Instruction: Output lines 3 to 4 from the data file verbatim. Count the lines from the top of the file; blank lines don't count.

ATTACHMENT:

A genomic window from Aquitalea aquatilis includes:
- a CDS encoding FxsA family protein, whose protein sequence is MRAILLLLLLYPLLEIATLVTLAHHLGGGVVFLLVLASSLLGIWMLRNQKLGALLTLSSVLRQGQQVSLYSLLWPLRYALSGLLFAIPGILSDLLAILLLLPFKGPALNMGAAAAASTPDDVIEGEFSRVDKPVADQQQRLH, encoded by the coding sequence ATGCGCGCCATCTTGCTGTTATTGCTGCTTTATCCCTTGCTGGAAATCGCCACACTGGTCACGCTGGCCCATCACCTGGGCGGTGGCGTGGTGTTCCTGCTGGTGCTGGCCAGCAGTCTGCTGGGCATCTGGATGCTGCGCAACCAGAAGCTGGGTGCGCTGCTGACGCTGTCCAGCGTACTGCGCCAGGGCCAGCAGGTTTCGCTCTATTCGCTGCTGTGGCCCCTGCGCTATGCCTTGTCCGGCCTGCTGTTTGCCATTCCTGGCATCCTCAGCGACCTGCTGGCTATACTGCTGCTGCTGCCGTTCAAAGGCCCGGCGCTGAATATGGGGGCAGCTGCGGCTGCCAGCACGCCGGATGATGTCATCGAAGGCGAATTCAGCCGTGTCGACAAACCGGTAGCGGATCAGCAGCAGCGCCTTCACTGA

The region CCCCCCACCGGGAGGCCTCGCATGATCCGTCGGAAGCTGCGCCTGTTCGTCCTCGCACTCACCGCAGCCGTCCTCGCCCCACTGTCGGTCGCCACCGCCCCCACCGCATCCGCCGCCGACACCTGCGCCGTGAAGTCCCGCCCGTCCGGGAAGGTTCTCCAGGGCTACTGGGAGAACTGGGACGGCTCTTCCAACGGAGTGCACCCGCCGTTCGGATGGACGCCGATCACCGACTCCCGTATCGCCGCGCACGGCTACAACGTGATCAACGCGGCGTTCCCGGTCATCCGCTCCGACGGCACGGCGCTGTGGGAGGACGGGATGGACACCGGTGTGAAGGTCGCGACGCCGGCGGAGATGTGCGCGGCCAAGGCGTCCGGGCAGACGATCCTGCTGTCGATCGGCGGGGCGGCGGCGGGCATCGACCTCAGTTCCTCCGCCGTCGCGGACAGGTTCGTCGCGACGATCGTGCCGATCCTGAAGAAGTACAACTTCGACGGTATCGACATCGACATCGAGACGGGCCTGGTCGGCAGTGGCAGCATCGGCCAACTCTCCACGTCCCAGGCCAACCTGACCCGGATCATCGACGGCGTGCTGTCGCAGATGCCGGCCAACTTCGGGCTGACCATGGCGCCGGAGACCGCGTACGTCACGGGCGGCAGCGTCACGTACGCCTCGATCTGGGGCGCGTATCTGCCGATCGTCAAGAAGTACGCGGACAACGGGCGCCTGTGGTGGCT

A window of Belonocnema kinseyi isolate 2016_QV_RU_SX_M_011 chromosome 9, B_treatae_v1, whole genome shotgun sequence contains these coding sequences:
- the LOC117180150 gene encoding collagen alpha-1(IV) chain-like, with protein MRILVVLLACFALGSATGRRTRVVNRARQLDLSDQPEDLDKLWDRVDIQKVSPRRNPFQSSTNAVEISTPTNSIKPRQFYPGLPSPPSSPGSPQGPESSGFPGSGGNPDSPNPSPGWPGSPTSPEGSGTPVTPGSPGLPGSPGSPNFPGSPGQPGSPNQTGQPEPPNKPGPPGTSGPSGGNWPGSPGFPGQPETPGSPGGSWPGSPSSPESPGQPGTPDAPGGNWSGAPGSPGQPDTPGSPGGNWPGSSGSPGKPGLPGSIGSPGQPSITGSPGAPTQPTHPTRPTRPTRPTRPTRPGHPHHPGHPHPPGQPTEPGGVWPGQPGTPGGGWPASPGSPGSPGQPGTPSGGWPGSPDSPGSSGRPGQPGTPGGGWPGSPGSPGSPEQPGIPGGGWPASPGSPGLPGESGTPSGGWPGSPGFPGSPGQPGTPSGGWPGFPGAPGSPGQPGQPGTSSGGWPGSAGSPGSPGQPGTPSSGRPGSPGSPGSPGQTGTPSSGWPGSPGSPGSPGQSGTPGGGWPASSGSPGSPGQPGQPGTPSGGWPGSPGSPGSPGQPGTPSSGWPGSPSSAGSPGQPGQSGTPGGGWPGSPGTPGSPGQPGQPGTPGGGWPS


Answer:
The region CCCCCCACCGGGAGGCCTCGCATGATCCGTCGGAAGCTGCGCCTGTTCGTCCTCGCACTCACCGCAGCCGTCCTCGCCCCACTGTCGGTCGCCACCGCCCCCACCGCATCCGCCGCCGACACCTGCGCCGTGAAGTCCCGCCCGTCCGGGAAGGTTCTCCAGGGCTACTGGGAGAACTGGGACGGCTCTTCCAACGGAGTGCACCCGCCGTTCGGATGGACGCCGATCACCGACTCCCGTATCGCCGCGCACGGCTACAACGTGATCAACGCGGCGTTCCCGGTCATCCGCTCCGACGGCACGGCGCTGTGGGAGGACGGGATGGACACCGGTGTGAAGGTCGCGACGCCGGCGGAGATGTGCGCGGCCAAGGCGTCCGGGCAGACGATCCTGCTGTCGATCGGCGGGGCGGCGGCGGGCATCGACCTCAGTTCCTCCGCCGTCGCGGACAGGTTCGTCGCGACGATCGTGCCGATCCTGAAGAAGTACAACTTCGACGGTATCGACATCGACATCGAGACGGGCCTGGTCGGCAGTGGCAGCATCGGCCAACTCTCCACGTCCCAGGCCAACCTGACCCGGATCATCGACGGCGTGCTGTCGCAGATGCCGGCCAACTTCGGGCTGACCATGGCGCCGGAGACCGCGTACGTCACGGGCGGCAGCGTCACGTACGCCTCGATCTGGGGCGCGTATCTGCCGATCGTCAAGAAGTACGCGGACAACGGGCGCCTGTGGTGGCT

A window of Belonocnema kinseyi isolate 2016_QV_RU_SX_M_011 chromosome 9, B_treatae_v1, whole genome shotgun sequence contains these coding sequences: